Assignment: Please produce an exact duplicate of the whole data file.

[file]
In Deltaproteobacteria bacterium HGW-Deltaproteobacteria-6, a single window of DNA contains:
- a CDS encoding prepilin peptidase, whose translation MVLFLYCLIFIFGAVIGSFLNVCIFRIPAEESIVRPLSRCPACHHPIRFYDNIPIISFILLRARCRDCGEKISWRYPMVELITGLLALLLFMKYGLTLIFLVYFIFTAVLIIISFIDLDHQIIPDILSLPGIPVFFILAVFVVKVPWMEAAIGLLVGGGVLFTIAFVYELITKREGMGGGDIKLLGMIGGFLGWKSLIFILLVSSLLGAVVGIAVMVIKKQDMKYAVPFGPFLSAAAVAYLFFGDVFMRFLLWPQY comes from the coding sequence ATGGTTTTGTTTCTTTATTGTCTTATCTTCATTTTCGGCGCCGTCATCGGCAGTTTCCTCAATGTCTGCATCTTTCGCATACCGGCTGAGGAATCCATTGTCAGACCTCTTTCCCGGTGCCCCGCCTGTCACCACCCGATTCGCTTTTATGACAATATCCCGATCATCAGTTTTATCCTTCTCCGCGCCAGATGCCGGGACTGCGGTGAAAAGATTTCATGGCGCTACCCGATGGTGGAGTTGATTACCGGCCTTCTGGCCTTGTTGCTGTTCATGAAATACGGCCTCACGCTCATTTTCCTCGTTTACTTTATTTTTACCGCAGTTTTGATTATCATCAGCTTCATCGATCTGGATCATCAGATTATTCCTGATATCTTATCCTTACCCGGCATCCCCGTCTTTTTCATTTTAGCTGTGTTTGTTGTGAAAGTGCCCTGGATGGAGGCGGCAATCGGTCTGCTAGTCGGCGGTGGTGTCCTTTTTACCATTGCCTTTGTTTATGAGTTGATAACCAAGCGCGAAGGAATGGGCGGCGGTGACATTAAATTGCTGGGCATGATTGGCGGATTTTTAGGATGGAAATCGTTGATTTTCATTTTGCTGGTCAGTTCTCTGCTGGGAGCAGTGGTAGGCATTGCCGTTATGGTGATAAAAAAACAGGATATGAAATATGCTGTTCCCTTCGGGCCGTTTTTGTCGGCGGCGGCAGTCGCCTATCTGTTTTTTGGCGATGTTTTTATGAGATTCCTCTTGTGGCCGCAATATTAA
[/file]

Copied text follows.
In Deltaproteobacteria bacterium HGW-Deltaproteobacteria-6, a single window of DNA contains:
- a CDS encoding prepilin peptidase, whose translation MVLFLYCLIFIFGAVIGSFLNVCIFRIPAEESIVRPLSRCPACHHPIRFYDNIPIISFILLRARCRDCGEKISWRYPMVELITGLLALLLFMKYGLTLIFLVYFIFTAVLIIISFIDLDHQIIPDILSLPGIPVFFILAVFVVKVPWMEAAIGLLVGGGVLFTIAFVYELITKREGMGGGDIKLLGMIGGFLGWKSLIFILLVSSLLGAVVGIAVMVIKKQDMKYAVPFGPFLSAAAVAYLFFGDVFMRFLLWPQY comes from the coding sequence ATGGTTTTGTTTCTTTATTGTCTTATCTTCATTTTCGGCGCCGTCATCGGCAGTTTCCTCAATGTCTGCATCTTTCGCATACCGGCTGAGGAATCCATTGTCAGACCTCTTTCCCGGTGCCCCGCCTGTCACCACCCGATTCGCTTTTATGACAATATCCCGATCATCAGTTTTATCCTTCTCCGCGCCAGATGCCGGGACTGCGGTGAAAAGATTTCATGGCGCTACCCGATGGTGGAGTTGATTACCGGCCTTCTGGCCTTGTTGCTGTTCATGAAATACGGCCTCACGCTCATTTTCCTCGTTTACTTTATTTTTACCGCAGTTTTGATTATCATCAGCTTCATCGATCTGGATCATCAGATTATTCCTGATATCTTATCCTTACCCGGCATCCCCGTCTTTTTCATTTTAGCTGTGTTTGTTGTGAAAGTGCCCTGGATGGAGGCGGCAATCGGTCTGCTAGTCGGCGGTGGTGTCCTTTTTACCATTGCCTTTGTTTATGAGTTGATAACCAAGCGCGAAGGAATGGGCGGCGGTGACATTAAATTGCTGGGCATGATTGGCGGATTTTTAGGATGGAAATCGTTGATTTTCATTTTGCTGGTCAGTTCTCTGCTGGGAGCAGTGGTAGGCATTGCCGTTATGGTGATAAAAAAACAGGATATGAAATATGCTGTTCCCTTCGGGCCGTTTTTGTCGGCGGCGGCAGTCGCCTATCTGTTTTTTGGCGATGTTTTTATGAGATTCCTCTTGTGGCCGCAATATTAA